The Pittsburgh Penguins were brilliant in their first two games of the season. They were not so great and drew the ire of their coach in Game 3 against the Montreal Canadiens on Monday night. Such things will happen over the course of 82 games. There will be a few clunkers, but whose hot start is sustainable, and should the Penguins have any worries?
Always worry. It’s good business. And the Penguins have a couple of soft spots.
Pittsburgh Penguins Hot Starts:
Sustainable: Evgeni Malkin, Jason Zucker
During his media chat after Monday night’s game, Malkin paused to knock on the wooden bench. His knee is feeling good. He is looking good. Actually, he is looking better than good. Malkin is forceful, driving the play and the line with Bryan Rust and Jason Zucker looks like one of the best lines in the league.
The zippy wings are getting loose pucks, backchecking, and creating intense pressure on opponents. There is nothing “hot” about the start. Each player on the line is playing to his capability.
This also means Jason Zucker’s start is sustainable. He hasn’t yet shown the Penguins the 30-goal scorer they hoped they were getting from Minnesota. This is his big chance, and maybe the final one.
Malkin has four points (3-1-4) in three games and 17 shots on goal.
Zucker has three points (1-2-3) and nine shots. The line is everything the Penguins could have hoped for with the healthy returns of Malkin and Zucker.
The 69% Corsi and 100% goals-for rates won’t continue (though the Corsi could stay in the 60% range), but neither player is playing above his ability.
All stats from NaturalStatTrick.com.
Unsustainable: Danton Heinen
No disrespect to Heinen, but he won’t score 82 points. Heinen is converting chances and looks like an All-Star out of the gate.
Our Montreal colleagues got their first good look at Heinen on Monday night, and Marco D’Amico sprinted down press row to exclaim, “worth every penny!”
Heinen is an extraordinary value at $1 million, and he will again outscore and outplay his contract. He may even get 20 goals this year. But he won’t score a point per game.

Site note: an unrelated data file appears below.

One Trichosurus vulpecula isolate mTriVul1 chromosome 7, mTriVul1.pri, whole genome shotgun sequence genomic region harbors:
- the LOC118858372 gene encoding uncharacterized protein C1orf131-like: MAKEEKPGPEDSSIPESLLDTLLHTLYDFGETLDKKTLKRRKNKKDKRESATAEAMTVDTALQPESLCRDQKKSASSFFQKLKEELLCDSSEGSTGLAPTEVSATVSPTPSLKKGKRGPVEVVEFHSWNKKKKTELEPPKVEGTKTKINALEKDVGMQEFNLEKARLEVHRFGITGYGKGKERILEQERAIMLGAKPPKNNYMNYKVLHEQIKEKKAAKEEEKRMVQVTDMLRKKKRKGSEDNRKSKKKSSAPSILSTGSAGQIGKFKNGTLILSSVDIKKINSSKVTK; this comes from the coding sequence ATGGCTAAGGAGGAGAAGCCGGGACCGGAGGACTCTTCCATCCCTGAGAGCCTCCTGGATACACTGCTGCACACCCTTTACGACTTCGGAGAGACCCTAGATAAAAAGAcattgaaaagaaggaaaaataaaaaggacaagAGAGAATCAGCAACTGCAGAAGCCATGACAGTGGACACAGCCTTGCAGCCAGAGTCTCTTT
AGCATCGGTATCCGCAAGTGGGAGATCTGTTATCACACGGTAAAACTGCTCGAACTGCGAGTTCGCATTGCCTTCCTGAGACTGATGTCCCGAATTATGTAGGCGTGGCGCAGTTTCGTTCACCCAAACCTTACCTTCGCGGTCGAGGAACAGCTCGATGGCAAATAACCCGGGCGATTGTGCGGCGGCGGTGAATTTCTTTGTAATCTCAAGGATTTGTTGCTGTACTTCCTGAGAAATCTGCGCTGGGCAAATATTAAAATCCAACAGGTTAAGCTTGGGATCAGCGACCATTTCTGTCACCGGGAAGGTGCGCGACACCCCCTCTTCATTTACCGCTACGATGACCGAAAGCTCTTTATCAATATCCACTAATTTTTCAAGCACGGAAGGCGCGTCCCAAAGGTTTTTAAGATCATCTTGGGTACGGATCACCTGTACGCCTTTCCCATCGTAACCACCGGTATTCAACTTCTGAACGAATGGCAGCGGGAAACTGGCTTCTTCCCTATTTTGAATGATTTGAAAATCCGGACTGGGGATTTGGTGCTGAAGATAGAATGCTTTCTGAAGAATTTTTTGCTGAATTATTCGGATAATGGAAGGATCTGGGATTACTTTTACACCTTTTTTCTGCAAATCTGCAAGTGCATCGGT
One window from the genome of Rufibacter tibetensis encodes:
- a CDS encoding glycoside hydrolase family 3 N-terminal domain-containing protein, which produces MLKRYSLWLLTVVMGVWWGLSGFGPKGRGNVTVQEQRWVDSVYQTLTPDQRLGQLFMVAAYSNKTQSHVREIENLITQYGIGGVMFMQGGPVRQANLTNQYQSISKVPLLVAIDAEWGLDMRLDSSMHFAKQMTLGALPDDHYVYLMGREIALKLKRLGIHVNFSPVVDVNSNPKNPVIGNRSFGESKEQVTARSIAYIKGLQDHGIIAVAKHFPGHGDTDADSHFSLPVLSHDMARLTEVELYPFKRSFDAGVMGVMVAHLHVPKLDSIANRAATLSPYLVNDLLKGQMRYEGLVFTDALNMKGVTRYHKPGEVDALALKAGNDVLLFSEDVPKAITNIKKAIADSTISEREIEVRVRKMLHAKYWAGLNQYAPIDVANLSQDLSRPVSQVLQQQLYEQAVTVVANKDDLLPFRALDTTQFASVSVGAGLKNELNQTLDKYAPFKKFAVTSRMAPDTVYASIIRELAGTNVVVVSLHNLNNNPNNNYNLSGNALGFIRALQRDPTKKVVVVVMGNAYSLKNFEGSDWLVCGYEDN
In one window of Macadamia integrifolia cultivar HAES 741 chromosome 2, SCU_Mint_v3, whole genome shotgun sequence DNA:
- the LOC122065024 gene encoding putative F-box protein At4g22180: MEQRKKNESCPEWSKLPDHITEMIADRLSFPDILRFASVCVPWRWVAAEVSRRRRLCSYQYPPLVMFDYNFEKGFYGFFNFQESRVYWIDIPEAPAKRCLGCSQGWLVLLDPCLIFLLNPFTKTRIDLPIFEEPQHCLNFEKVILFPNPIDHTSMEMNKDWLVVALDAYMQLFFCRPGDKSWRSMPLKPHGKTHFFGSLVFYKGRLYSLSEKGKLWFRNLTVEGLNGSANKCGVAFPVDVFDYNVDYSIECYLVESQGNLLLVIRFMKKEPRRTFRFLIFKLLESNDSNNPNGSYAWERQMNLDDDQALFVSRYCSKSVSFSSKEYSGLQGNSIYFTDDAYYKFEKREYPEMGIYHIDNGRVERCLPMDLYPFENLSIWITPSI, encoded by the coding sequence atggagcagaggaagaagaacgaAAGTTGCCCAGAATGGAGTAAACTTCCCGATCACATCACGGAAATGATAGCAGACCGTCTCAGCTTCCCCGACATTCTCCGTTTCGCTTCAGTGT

However, enjoy Heinen’s play. He’s playing some of his best hockey and asserting himself more than he did last season. For a player who can be quiet or blend into the background, he was noticeably good against Montreal.
Sustainable: Casey DeSmith
DeSmith made a lot of saves look easy on Monday night. He finished with a .923 save percentage. Since getting right in the middle of last season, DeSmith has again been a capable NHL puckstopper.
Last season, after the All-Star Game, DeSmith posted a .927 save percentage in 16 appearances.
He was brilliant in the final preseason tuneup in Detroit. He was excellent on Monday night in the 3-2 OT loss to Montreal. Ghastly defensive breakdowns allowed Cole Caufield to be uncovered and unseen for the game-tying goal in the final minutes. Nick Suzuki was allowed free reign to shoot and to follow his rebound for the first goal.
There’s no reason DeSmith won’t again be a strong backup on a bargain contract.
The fourth liner has been invisible. He has just one shot in three games. He makes $2.75 million, and that’s a lot of money for a bottom-line guy on a team with less than $100,000 of cap space.
McGinn has much more to give, but the Penguins’ top nine are pretty well set. He’s a fourth-liner on this team, soaking up a lot of resources. He’ll have to find a way to produce more.
Nature vs. nurture. Can great PK players be taught, or are they born?
Jeff Carter and Kasperi Kapanen getting PK time is less than ideal. Carter has been on the ice for two 5v4 power-play goals and the 4v3 Montreal game-winner in just 4:01 of ice time.
Opponents have eight shots on goal (5v4) in those four minutes.
Kapanen hasn’t been bad. He’s been on the ice for just one of the Pittsburgh Penguins’ allowed power-play goals in more than seven minutes shorthanded.
As third liners, the dirty jobs are theirs to perform. Perhaps it will teach Kapanen more responsibility and bring more engagement. However, for Carter, it seems a lot to ask of a 37-year-old center (who will turn 38 on Jan. 1), who isn’t a hardnosed defensive center and who admitted last season’s full 82-game schedule wore on him.
Side note: Josh Archibald has played five minutes shorthanded, and opponents only have three shots on goal. However, Archibald was on the ice for the Montreal winner, too.